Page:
The majority of volunteers from Hawaii and the mainland were sent to Camp Shelby in Mississippi. Initially, tension existed between the Hawaiians and the mainlanders. The mainlanders often degraded the Hawaiians for their poor speech and “barbaric” aggressive manners, thus causing them to feel inferior. Due to the excessive fighting and dissension among the troops, the commanding officers were ready to terminate the training. However, a suggestion was made to have the Hawaiians and mainlanders visit relocation camps. After Hawaiian Japanese Americans visited some of the camps, they realized the hardships mainlanders had gone through and a new sense of respect developed for each other. One Japanese American remembers, “the regiment was not formed when we volunteered, nor when we arrived in Camp Shelpby, but rather, it was formed after this (relocation camp) visit” (Matsuo, Boyhood to War. 73)

When this unified unit arrived in Europe, they still had to prove their competence, as well as their loyalty to white soldiers and commanding officers. However, after liberating the small town of Bruyeres in Southern France and rescuing the “Lost Battalion” (141st), Japanese American soldiers gained the respect of their fellow soldiers, the townspeople of Bruyeres, and particularily the members of the “Lost Battalion.” For their performance, the 442nd has been recognized as the most decorated unit in United States history. 18,000 total awards were bestowed upon the 442nd, including 9,500 Purple Hearts, 52 Distinguished Service Crosses, Seven Distinguished Unit Citations, but only one Congressional Medal of Honor (Crost, Honor by Fire. 179). Although their impeccable service earned the 442nd the respect of their fellow soldiers, they were not perceived in the same way by American society when they returned to the West Coast.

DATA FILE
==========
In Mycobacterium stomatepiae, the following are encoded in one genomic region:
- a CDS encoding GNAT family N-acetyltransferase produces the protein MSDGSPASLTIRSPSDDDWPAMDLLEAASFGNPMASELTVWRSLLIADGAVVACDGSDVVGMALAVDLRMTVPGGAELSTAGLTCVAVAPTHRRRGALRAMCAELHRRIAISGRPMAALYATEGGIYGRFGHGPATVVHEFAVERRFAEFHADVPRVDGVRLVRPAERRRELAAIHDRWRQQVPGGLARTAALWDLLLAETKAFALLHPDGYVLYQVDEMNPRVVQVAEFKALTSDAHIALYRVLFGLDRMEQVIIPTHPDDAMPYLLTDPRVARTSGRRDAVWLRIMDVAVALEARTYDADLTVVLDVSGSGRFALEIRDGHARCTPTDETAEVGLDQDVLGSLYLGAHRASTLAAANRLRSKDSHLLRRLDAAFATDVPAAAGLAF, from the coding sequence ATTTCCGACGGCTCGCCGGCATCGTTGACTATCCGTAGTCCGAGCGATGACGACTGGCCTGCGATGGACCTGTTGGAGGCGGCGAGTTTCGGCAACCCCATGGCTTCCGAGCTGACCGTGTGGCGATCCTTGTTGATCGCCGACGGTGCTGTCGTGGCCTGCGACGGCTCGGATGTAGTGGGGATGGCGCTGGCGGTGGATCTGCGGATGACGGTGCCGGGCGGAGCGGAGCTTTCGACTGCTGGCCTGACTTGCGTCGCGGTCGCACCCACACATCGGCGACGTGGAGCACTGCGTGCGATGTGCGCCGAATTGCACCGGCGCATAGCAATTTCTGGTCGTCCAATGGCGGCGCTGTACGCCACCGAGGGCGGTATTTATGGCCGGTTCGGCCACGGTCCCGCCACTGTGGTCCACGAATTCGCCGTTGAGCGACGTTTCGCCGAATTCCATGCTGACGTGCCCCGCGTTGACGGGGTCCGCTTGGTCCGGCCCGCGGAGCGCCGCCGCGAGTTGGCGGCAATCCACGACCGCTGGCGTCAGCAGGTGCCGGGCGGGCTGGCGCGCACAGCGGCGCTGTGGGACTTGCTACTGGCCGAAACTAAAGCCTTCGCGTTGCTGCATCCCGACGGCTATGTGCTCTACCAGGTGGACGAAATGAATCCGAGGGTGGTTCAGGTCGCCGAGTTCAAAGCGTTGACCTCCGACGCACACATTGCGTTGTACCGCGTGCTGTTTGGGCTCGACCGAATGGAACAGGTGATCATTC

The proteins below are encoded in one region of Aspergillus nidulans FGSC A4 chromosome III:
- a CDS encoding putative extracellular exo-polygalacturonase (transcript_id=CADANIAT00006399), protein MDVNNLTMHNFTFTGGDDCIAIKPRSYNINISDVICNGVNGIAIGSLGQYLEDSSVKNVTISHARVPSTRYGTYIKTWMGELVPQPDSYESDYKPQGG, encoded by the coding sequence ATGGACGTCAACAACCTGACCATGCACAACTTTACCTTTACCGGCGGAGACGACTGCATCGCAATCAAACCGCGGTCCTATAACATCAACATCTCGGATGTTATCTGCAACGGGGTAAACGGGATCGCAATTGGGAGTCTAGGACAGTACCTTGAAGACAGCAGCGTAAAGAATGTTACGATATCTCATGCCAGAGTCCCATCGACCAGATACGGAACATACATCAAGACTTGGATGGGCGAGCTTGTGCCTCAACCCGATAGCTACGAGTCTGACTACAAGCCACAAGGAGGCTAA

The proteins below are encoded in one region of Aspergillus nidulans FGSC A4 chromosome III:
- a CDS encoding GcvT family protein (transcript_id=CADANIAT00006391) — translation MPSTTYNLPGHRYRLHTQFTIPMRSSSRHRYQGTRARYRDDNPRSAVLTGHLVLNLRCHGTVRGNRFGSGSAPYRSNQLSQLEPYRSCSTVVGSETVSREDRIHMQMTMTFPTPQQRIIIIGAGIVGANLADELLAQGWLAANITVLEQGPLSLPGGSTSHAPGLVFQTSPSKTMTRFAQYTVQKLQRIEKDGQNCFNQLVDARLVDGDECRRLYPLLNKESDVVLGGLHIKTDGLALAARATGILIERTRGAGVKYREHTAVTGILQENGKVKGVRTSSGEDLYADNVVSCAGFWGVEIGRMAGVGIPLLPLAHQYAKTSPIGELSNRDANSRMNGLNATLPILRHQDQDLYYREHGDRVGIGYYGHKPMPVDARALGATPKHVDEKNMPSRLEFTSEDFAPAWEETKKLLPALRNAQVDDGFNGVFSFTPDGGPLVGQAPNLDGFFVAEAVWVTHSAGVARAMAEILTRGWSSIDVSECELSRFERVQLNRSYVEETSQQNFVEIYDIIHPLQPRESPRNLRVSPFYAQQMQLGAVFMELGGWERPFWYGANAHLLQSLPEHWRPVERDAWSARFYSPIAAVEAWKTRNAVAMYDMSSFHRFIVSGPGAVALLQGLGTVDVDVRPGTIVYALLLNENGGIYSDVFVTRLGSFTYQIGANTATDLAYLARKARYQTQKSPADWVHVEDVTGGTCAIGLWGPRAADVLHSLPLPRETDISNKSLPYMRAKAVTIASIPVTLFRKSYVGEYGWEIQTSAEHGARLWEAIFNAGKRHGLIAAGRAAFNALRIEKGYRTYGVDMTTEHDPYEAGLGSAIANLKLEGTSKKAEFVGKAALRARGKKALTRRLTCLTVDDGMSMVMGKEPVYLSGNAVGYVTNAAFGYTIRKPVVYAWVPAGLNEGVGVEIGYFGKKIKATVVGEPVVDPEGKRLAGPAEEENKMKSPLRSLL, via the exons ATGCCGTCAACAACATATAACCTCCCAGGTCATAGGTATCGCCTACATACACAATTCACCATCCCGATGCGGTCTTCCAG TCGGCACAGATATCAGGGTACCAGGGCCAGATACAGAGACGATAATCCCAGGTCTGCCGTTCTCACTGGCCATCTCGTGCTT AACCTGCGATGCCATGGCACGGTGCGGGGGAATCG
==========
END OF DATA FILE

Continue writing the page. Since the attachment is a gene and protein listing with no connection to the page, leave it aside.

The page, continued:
Immediately following their return, the 442nd realized that the attitudes of many Americans had not changed. World War II veterans of Japanese ancestry were welcomed home by signs that read, “No Japs Allowed,” and “No Japs Wanted.” In many cases, veterans were denied service in local shops and restaurants, and their homes and property were often vandalized or set on fire.